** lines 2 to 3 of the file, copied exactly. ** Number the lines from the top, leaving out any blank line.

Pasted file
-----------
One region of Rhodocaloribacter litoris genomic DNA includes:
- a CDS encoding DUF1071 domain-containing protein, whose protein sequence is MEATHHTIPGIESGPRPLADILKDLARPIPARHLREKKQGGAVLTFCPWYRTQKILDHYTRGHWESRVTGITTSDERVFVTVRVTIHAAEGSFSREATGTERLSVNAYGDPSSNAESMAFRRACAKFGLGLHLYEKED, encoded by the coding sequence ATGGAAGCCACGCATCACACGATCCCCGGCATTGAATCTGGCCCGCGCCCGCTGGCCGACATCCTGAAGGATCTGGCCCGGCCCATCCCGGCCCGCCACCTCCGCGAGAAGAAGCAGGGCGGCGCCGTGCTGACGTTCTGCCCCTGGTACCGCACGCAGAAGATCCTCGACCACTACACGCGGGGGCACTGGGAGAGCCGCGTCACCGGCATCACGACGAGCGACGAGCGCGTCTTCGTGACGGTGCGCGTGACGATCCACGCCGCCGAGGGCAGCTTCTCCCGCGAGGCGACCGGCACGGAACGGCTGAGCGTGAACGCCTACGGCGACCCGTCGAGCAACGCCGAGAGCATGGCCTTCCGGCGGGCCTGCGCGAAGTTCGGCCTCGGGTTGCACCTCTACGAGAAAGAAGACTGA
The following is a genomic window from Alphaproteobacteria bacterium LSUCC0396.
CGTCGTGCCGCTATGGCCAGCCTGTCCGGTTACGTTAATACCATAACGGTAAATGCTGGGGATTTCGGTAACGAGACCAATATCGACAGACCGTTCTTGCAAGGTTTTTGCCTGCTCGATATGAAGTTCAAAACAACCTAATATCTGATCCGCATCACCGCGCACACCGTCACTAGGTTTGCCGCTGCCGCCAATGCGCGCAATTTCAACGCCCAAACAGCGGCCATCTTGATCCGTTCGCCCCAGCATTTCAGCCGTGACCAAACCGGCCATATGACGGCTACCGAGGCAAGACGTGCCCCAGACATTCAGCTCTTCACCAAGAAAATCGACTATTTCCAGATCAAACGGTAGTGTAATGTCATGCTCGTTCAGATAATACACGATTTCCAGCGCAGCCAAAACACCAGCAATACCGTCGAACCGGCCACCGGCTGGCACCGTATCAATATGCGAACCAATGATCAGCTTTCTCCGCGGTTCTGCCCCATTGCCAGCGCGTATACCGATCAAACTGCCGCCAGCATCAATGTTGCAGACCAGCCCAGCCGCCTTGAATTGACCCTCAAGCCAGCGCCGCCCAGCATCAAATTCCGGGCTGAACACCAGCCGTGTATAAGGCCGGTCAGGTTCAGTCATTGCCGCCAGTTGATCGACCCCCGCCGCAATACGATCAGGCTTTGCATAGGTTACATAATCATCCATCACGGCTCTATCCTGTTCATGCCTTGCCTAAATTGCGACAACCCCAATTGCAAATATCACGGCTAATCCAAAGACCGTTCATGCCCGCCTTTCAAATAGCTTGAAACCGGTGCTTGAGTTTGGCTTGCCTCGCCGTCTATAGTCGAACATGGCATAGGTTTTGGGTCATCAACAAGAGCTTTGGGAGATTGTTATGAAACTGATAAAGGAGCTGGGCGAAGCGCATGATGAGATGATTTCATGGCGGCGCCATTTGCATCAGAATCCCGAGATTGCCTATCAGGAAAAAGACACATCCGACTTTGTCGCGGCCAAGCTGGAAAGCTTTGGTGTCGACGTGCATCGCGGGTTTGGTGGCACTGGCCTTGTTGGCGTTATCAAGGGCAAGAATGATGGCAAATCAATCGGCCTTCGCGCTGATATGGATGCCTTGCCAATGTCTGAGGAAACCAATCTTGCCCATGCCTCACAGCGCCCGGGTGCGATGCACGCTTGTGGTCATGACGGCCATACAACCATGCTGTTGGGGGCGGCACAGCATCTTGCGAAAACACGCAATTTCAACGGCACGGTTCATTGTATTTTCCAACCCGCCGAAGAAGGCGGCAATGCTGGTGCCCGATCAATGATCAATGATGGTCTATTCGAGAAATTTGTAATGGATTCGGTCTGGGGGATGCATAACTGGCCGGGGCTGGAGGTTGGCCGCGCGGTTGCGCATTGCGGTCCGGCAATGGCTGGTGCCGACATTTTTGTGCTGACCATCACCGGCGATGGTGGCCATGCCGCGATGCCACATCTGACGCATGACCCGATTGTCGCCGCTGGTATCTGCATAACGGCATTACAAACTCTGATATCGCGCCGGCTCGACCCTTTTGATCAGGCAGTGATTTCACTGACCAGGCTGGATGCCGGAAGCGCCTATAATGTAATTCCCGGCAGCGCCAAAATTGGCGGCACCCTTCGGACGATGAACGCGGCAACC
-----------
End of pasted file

- a CDS encoding DUF1071 domain-containing protein, whose protein sequence is MEATHHTIPGIESGPRPLADILKDLARPIPARHLREKKQGGAVLTFCPWYRTQKILDHYTRGHWESRVTGITTSDERVFVTVRVTIHAAEGSFSREATGTERLSVNAYGDPSSNAESMAFRRACAKFGLGLHLYEKED, encoded by the coding sequence ATGGAAGCCACGCATCACACGATCCCCGGCATTGAATCTGGCCCGCGCCCGCTGGCCGACATCCTGAAGGATCTGGCCCGGCCCATCCCGGCCCGCCACCTCCGCGAGAAGAAGCAGGGCGGCGCCGTGCTGACGTTCTGCCCCTGGTACCGCACGCAGAAGATCCTCGACCACTACACGCGGGGGCACTGGGAGAGCCGCGTCACCGGCATCACGACGAGCGACGAGCGCGTCTTCGTGACGGTGCGCGTGACGATCCACGCCGCCGAGGGCAGCTTCTCCCGCGAGGCGACCGGCACGGAACGGCTGAGCGTGAACGCCTACGGCGACCCGTCGAGCAACGCCGAGAGCATGGCCTTCCGGCGGGCCTGCGCGAAGTTCGGCCTCGGGTTGCACCTCTACGAGAAAGAAGACTGA
The following is a genomic window from Alphaproteobacteria bacterium LSUCC0396.